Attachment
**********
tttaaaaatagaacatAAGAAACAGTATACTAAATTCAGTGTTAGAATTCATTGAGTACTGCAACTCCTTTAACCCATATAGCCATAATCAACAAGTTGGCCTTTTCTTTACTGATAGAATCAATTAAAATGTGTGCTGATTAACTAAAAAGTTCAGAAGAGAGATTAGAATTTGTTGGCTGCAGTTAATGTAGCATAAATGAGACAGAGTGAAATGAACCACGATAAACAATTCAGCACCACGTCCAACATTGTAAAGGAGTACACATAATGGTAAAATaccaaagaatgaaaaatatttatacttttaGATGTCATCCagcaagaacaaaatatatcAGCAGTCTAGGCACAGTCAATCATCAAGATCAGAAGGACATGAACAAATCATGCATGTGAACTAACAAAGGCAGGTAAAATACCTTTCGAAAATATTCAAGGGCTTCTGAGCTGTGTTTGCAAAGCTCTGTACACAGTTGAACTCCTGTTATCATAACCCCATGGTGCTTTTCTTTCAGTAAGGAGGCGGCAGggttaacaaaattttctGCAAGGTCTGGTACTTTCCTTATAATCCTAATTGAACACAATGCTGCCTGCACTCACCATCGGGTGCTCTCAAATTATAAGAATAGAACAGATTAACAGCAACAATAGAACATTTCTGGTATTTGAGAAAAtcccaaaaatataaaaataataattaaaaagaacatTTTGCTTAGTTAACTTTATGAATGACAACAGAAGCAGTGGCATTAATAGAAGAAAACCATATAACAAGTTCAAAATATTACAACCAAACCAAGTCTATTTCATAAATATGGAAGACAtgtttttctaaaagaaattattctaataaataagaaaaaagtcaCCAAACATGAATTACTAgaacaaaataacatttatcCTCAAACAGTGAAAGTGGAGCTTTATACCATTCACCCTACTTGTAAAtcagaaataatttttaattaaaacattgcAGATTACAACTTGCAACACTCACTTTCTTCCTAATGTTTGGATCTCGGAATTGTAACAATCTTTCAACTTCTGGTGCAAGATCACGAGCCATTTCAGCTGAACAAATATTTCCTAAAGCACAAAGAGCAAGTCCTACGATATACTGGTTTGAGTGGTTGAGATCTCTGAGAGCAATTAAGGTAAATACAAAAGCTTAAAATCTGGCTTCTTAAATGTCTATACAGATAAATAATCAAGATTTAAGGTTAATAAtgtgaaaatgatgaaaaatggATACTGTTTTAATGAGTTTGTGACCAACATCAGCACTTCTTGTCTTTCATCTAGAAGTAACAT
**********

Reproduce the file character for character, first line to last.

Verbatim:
tttaaaaatagaacatAAGAAACAGTATACTAAATTCAGTGTTAGAATTCATTGAGTACTGCAACTCCTTTAACCCATATAGCCATAATCAACAAGTTGGCCTTTTCTTTACTGATAGAATCAATTAAAATGTGTGCTGATTAACTAAAAAGTTCAGAAGAGAGATTAGAATTTGTTGGCTGCAGTTAATGTAGCATAAATGAGACAGAGTGAAATGAACCACGATAAACAATTCAGCACCACGTCCAACATTGTAAAGGAGTACACATAATGGTAAAATaccaaagaatgaaaaatatttatacttttaGATGTCATCCagcaagaacaaaatatatcAGCAGTCTAGGCACAGTCAATCATCAAGATCAGAAGGACATGAACAAATCATGCATGTGAACTAACAAAGGCAGGTAAAATACCTTTCGAAAATATTCAAGGGCTTCTGAGCTGTGTTTGCAAAGCTCTGTACACAGTTGAACTCCTGTTATCATAACCCCATGGTGCTTTTCTTTCAGTAAGGAGGCGGCAGggttaacaaaattttctGCAAGGTCTGGTACTTTCCTTATAATCCTAATTGAACACAATGCTGCCTGCACTCACCATCGGGTGCTCTCAAATTATAAGAATAGAACAGATTAACAGCAACAATAGAACATTTCTGGTATTTGAGAAAAtcccaaaaatataaaaataataattaaaaagaacatTTTGCTTAGTTAACTTTATGAATGACAACAGAAGCAGTGGCATTAATAGAAGAAAACCATATAACAAGTTCAAAATATTACAACCAAACCAAGTCTATTTCATAAATATGGAAGACAtgtttttctaaaagaaattattctaataaataagaaaaaagtcaCCAAACATGAATTACTAgaacaaaataacatttatcCTCAAACAGTGAAAGTGGAGCTTTATACCATTCACCCTACTTGTAAAtcagaaataatttttaattaaaacattgcAGATTACAACTTGCAACACTCACTTTCTTCCTAATGTTTGGATCTCGGAATTGTAACAATCTTTCAACTTCTGGTGCAAGATCACGAGCCATTTCAGCTGAACAAATATTTCCTAAAGCACAAAGAGCAAGTCCTACGATATACTGGTTTGAGTGGTTGAGATCTCTGAGAGCAATTAAGGTAAATACAAAAGCTTAAAATCTGGCTTCTTAAATGTCTATACAGATAAATAATCAAGATTTAAGGTTAATAAtgtgaaaatgatgaaaaatggATACTGTTTTAATGAGTTTGTGACCAACATCAGCACTTCTTGTCTTTCATCTAGAAGTAACAT